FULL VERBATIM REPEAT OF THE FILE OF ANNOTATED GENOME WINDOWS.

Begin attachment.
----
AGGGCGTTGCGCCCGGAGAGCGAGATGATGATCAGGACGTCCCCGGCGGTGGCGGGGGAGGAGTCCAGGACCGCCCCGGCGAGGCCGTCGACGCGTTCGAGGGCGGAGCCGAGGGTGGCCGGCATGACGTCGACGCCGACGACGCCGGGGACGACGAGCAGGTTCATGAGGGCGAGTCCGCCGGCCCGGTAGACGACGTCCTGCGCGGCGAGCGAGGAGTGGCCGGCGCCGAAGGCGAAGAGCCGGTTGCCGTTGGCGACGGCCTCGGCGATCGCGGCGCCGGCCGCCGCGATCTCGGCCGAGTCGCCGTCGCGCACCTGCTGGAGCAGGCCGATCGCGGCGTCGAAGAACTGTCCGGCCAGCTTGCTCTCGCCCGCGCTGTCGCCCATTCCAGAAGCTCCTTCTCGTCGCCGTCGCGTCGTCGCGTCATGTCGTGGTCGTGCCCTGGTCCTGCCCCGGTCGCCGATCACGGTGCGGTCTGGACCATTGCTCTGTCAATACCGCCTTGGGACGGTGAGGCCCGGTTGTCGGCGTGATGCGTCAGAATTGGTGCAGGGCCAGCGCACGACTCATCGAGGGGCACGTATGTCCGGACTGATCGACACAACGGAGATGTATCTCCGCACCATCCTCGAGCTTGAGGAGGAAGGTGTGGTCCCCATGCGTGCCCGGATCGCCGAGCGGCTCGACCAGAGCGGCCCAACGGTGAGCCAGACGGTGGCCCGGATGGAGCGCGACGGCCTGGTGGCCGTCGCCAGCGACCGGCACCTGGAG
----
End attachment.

AGGGCGTTGCGCCCGGAGAGCGAGATGATGATCAGGACGTCCCCGGCGGTGGCGGGGGAGGAGTCCAGGACCGCCCCGGCGAGGCCGTCGACGCGTTCGAGGGCGGAGCCGAGGGTGGCCGGCATGACGTCGACGCCGACGACGCCGGGGACGACGAGCAGGTTCATGAGGGCGAGTCCGCCGGCCCGGTAGACGACGTCCTGCGCGGCGAGCGAGGAGTGGCCGGCGCCGAAGGCGAAGAGCCGGTTGCCGTTGGCGACGGCCTCGGCGATCGCGGCGCCGGCCGCCGCGATCTCGGCCGAGTCGCCGTCGCGCACCTGCTGGAGCAGGCCGATCGCGGCGTCGAAGAACTGTCCGGCCAGCTTGCTCTCGCCCGCGCTGTCGCCCATTCCAGAAGCTCCTTCTCGTCGCCGTCGCGTCGTCGCGTCATGTCGTGGTCGTGCCCTGGTCCTGCCCCGGTCGCCGATCACGGTGCGGTCTGGACCATTGCTCTGTCAATACCGCCTTGGGACGGTGAGGCCCGGTTGTCGGCGTGATGCGTCAGAATTGGTGCAGGGCCAGCGCACGACTCATCGAGGGGCACGTATGTCCGGACTGATCGACACAACGGAGATGTATCTCCGCACCATCCTCGAGCTTGAGGAGGAAGGTGTGGTCCCCATGCGTGCCCGGATCGCCGAGCGGCTCGACCAGAGCGGCCCAACGGTGAGCCAGACGGTGGCCCGGATGGAGCGCGACGGCCTGGTGGCCGTCGCCAGCGACCGGCACCTGGAG